You touched on this before, Kirk, there’s a lot of discussion in the industry right now around the topics of sustainability and size inclusivity – how do you address both of these in your work?
SW: The main fabric that we use is a technical fabric that was developed for the athletic brand industry – I call it the holy grail of fabric. One of the things that I love it for is that it’s got amazing stretch but also holds you in. It smoothes you out. It’s a bonded fabric that enables you to do structure but softer lines also. It’s incredible because you can wear it and you don’t have to wear the usual underpinnings. Women of all sizes [wear our pieces] and they love it.
KP: And that’s part of sustainability because we try and use this fabric every season because for us it’s easier, we know how to work with it now. That’s keeping the familiarity in the company but its sustainable in the sense that we don’t need to keep buying fabrics that we don’t use. That’s one of the biggest issues is that when you do order fabric, it comes in minimums and those minimums can be very high so you’re left with hundreds of metres of fabric afterwards – if you don’t sell it, you’re left with it. So of late, we call it shop under the table, which is us shopping under our cutting table where we store our fabrics. So we’re starting to use fabrics that we’ve bought in the past and incorporate them back into the collection one way or another instead of having to go out and shop and waste.
There’s also something to be said for getting people to invest in timeless, beautiful pieces that they can wear time and time again. That’s another avenue for sustainability in fashion.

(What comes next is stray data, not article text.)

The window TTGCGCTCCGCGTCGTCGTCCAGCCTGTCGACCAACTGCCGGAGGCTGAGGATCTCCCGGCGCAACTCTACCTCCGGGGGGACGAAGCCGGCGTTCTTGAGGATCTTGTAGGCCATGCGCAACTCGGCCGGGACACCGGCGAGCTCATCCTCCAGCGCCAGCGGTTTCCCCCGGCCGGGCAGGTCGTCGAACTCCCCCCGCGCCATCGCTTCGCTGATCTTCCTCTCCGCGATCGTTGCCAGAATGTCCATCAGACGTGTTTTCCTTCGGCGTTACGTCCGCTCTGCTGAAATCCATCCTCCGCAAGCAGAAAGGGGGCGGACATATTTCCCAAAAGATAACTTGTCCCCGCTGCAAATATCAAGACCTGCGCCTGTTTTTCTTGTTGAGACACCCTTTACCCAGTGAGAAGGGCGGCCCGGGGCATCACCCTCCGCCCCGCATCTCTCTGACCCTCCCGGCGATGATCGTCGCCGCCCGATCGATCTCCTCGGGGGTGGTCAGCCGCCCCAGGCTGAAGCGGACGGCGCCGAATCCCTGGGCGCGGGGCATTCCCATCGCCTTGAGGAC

SW: Yes. I hate the idea that people wear things once and then never wear it again. It’s really troubling to think that this is happening. We make things in a quality that is incredible so that it can be kept for however long and be worn again.
We’re in red carpet season currently – what does that look like for you both?
KP: It’s something new for us. It started about two or three years ago when we hired on a celebrity agent in LA who works with the stylists. Nothing has really changed – if we see someone in our clothes on the red carpet that’s exciting but if they don’t wear it, it’s of no disappoint to us. We’re not the label that’s going to go out there and make a dress for someone just because of their name. One day we’d love to dress Beyoncé and Nicole Kidman, but that takes time. The red carpet is fun to watch and it’s the icing on the cake when you see your designs on a certain talent.
When you dressed Catherine O’Hara in that gorgeous black and white column gown for the 2019 Emmys, how did that come about?
KP: That happened through the stylist but it had more stipulations than most. [Catherine] wanted it to be black and white, because she wanted to mimic her character as Moira. So we sent her a couple of sketches, and she saw the first one and said, OK I want that. It was easy. She was very easy.
What can we expect to see from the brand this year?
KP: Growth. We’re moving studios. Growth and continuation and seeing what these ladies want!
Nordstrom is hosting a second Greta Constantine pop-up at its Yorkdale location on January 30 from 1-4pm, where you can meet Kirk and Stephen and customize your own piece. For more details, or to RSVP, call 416 780 6630.